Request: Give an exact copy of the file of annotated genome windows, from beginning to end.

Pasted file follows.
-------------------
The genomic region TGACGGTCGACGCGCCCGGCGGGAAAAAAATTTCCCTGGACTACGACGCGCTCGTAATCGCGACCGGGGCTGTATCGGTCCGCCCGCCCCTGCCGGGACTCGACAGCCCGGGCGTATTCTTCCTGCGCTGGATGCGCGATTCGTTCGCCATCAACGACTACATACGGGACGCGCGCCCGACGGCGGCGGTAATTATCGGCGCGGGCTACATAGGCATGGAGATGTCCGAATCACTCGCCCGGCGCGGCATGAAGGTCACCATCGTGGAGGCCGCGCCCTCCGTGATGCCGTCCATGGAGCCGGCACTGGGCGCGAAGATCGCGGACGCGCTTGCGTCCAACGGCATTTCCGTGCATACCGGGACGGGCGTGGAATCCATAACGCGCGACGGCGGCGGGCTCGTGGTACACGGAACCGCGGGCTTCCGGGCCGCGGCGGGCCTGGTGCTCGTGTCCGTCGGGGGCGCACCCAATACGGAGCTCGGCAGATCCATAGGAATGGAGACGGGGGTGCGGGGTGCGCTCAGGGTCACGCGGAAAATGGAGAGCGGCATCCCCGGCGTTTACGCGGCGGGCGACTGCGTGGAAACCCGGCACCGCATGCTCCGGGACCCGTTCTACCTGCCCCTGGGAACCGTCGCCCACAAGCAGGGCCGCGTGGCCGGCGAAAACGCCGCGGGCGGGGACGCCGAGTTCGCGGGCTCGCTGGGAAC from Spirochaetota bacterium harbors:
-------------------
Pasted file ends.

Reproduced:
The genomic region TGACGGTCGACGCGCCCGGCGGGAAAAAAATTTCCCTGGACTACGACGCGCTCGTAATCGCGACCGGGGCTGTATCGGTCCGCCCGCCCCTGCCGGGACTCGACAGCCCGGGCGTATTCTTCCTGCGCTGGATGCGCGATTCGTTCGCCATCAACGACTACATACGGGACGCGCGCCCGACGGCGGCGGTAATTATCGGCGCGGGCTACATAGGCATGGAGATGTCCGAATCACTCGCCCGGCGCGGCATGAAGGTCACCATCGTGGAGGCCGCGCCCTCCGTGATGCCGTCCATGGAGCCGGCACTGGGCGCGAAGATCGCGGACGCGCTTGCGTCCAACGGCATTTCCGTGCATACCGGGACGGGCGTGGAATCCATAACGCGCGACGGCGGCGGGCTCGTGGTACACGGAACCGCGGGCTTCCGGGCCGCGGCGGGCCTGGTGCTCGTGTCCGTCGGGGGCGCACCCAATACGGAGCTCGGCAGATCCATAGGAATGGAGACGGGGGTGCGGGGTGCGCTCAGGGTCACGCGGAAAATGGAGAGCGGCATCCCCGGCGTTTACGCGGCGGGCGACTGCGTGGAAACCCGGCACCGCATGCTCCGGGACCCGTTCTACCTGCCCCTGGGAACCGTCGCCCACAAGCAGGGCCGCGTGGCCGGCGAAAACGCCGCGGGCGGGGACGCCGAGTTCGCGGGCTCGCTGGGAAC from Spirochaetota bacterium harbors: